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There are a number of reasons why the YOA has been seen as ineffective. There is, in the public, a widespread perception that the YOA is not working at all. This is due to the large amount of misinformation that is sensationalized ruthlessly by the media (Good 1998 7). High profile cases of violent offenders leak, and, lacking details, the media presents an incomplete account of details to the public. As a result some people think that there are kids who know how to “beat the system” and are now out committing crimes with no fear of being seriously reprimanded. But, as one analyst and researcher reports “There are virtually no data … that would permit an examination of this assumption” (Peterson-Badali and Koegl 1998 p127). Since once of the functions of the act is to protect the public, their fears are one a problem that needs to be addressed in any amendments that may go forward.
There is, however, debate over the need for change. Some say the current act is much too easy on youths and that they’re getting away with too much. There are reasons situations, such as these misinterpreted ones, have come about. The YOA was designed keeping youth protection in mind, and experts in the area tend to refer to the fact that “…repeated studies have shown that it is not the severity of punishment which deters crime, but the certainty of it” (Daunt 1998 7). Therefore it is not surprising that thousands of good kids have been helped, and not hindered, by the current legislation on their way to a productive life (Good 1998 171). As well, the current YOA does have serious consequences for violent offenders, many of them ending up in adult court (Daunt 1998 7). One may also begin to see a bit of a trend: The introduction of the YOA in 1984 was to assuage the publics perception of a weak Juvenile Delinquents Act and promised increased penalties for youth offenders (Daunt 1998 7).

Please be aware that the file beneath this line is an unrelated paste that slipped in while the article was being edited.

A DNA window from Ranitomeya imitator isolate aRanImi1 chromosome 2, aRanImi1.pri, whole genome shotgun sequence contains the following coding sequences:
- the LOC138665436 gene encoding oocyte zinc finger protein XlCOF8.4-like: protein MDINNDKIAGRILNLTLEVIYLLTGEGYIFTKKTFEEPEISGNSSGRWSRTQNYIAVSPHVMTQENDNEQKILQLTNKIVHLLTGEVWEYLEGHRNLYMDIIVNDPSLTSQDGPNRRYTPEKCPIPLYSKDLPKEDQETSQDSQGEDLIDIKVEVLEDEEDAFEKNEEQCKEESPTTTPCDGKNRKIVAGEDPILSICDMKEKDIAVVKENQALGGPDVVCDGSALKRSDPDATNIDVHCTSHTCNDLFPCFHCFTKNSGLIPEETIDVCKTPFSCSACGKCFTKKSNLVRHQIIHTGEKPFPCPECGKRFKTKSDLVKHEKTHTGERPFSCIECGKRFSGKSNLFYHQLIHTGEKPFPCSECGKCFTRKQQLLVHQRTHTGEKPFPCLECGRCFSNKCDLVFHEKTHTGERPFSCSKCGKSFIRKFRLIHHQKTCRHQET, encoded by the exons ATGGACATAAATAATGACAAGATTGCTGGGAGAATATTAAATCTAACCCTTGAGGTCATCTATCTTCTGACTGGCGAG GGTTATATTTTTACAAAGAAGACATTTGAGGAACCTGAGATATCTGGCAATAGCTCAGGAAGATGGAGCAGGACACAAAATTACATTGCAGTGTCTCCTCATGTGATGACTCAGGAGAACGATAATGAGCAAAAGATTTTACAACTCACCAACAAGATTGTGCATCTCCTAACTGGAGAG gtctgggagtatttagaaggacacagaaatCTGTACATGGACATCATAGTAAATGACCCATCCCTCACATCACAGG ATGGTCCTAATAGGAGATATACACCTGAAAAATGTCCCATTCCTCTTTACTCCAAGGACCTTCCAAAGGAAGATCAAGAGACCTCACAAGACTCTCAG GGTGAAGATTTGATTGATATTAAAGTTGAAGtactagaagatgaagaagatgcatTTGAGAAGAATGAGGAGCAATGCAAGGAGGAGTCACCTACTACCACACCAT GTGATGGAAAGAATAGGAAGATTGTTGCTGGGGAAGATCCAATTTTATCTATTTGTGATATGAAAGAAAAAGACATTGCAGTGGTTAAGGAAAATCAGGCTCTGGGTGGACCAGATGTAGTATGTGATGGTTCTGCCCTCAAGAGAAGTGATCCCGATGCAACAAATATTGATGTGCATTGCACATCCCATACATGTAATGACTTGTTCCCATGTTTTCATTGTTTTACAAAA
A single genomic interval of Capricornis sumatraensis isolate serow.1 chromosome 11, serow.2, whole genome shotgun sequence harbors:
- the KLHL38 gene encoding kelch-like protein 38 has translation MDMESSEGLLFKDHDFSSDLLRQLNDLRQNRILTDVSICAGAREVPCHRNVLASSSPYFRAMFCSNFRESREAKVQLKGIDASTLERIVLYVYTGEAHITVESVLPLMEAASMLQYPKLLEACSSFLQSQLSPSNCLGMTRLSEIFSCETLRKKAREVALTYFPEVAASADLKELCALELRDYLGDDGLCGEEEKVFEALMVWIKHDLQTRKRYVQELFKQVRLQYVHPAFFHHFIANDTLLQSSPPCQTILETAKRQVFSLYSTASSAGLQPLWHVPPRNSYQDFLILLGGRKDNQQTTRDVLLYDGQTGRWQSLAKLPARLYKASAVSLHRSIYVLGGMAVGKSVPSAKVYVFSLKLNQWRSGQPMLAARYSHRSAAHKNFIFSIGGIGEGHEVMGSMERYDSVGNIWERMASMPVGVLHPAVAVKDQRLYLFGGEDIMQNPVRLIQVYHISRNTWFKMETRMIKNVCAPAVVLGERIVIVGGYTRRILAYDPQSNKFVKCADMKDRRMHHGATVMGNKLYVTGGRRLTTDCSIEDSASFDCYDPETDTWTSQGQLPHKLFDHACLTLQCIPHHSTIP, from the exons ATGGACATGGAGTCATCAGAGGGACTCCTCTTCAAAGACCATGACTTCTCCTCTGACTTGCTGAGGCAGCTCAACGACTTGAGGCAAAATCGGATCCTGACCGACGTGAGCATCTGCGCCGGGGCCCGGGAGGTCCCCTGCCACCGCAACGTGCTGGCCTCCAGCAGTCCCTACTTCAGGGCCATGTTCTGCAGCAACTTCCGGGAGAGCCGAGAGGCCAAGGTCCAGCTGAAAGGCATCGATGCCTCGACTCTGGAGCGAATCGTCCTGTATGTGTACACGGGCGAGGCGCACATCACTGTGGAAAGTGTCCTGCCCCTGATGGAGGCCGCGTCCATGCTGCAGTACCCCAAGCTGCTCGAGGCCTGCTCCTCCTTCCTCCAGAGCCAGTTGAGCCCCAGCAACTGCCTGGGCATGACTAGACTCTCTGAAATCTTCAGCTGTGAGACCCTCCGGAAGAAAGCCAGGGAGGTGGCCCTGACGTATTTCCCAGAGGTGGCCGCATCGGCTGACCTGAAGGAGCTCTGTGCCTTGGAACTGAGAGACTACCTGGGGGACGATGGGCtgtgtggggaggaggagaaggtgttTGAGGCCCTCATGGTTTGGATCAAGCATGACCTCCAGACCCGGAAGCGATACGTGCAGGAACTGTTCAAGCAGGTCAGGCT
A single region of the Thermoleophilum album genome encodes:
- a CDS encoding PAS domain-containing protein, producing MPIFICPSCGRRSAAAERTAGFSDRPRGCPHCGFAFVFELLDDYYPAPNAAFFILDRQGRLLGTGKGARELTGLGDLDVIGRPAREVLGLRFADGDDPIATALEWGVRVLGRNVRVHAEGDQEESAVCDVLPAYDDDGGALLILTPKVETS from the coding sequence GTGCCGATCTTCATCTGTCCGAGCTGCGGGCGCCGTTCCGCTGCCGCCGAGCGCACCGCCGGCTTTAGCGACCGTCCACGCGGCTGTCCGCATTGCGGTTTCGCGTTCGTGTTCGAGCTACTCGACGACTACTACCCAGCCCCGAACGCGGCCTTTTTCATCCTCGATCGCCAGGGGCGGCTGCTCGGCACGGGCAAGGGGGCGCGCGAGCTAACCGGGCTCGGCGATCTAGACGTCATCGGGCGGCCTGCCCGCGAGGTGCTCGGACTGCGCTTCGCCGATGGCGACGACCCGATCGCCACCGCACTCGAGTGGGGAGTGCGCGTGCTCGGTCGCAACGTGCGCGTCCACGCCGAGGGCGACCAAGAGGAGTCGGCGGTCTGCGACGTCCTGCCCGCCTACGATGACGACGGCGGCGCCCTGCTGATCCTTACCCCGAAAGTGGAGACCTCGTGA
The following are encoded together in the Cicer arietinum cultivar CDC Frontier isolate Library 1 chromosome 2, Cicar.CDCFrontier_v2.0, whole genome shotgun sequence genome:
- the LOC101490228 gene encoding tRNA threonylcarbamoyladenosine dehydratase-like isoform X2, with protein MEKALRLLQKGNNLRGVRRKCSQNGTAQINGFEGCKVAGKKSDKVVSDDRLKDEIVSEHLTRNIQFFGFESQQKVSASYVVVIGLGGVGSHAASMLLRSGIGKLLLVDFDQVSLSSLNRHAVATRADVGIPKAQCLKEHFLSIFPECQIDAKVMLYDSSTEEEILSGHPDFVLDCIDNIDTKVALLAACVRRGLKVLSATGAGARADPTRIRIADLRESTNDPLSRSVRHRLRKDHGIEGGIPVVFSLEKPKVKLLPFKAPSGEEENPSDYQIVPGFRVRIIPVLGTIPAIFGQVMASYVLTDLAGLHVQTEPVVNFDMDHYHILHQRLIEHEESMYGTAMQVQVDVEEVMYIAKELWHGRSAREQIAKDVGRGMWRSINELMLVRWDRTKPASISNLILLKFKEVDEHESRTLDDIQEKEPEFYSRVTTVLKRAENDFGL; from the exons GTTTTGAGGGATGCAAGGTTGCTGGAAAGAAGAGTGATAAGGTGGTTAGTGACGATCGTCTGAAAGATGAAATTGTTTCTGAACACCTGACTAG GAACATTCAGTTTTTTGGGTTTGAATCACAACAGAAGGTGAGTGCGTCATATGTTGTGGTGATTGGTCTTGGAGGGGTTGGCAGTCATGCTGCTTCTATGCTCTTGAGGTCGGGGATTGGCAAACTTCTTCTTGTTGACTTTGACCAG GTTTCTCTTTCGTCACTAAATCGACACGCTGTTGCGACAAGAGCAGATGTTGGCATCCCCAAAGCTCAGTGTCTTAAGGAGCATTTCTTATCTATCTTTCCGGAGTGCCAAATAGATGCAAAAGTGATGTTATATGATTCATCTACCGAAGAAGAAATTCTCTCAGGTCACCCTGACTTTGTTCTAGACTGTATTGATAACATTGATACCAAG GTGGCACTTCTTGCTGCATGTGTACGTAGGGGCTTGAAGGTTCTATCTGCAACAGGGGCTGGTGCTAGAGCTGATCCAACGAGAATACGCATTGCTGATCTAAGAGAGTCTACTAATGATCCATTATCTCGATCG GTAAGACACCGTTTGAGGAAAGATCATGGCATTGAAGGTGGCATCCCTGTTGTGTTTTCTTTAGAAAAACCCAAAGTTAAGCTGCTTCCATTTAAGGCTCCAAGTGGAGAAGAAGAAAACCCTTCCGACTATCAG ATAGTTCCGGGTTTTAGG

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The Young Offenders Act should remain with a few minor amendments. Public perceptions will be addressed by publicizing changes in the act and reassuring them through various means. Refocusing the prime directives of the act from youth protection to public protection and crime prevention will curb youth violence. With these changes, the public may once again trust in a justice system that will deal with youth crime in both a real and perceivably adequate manner.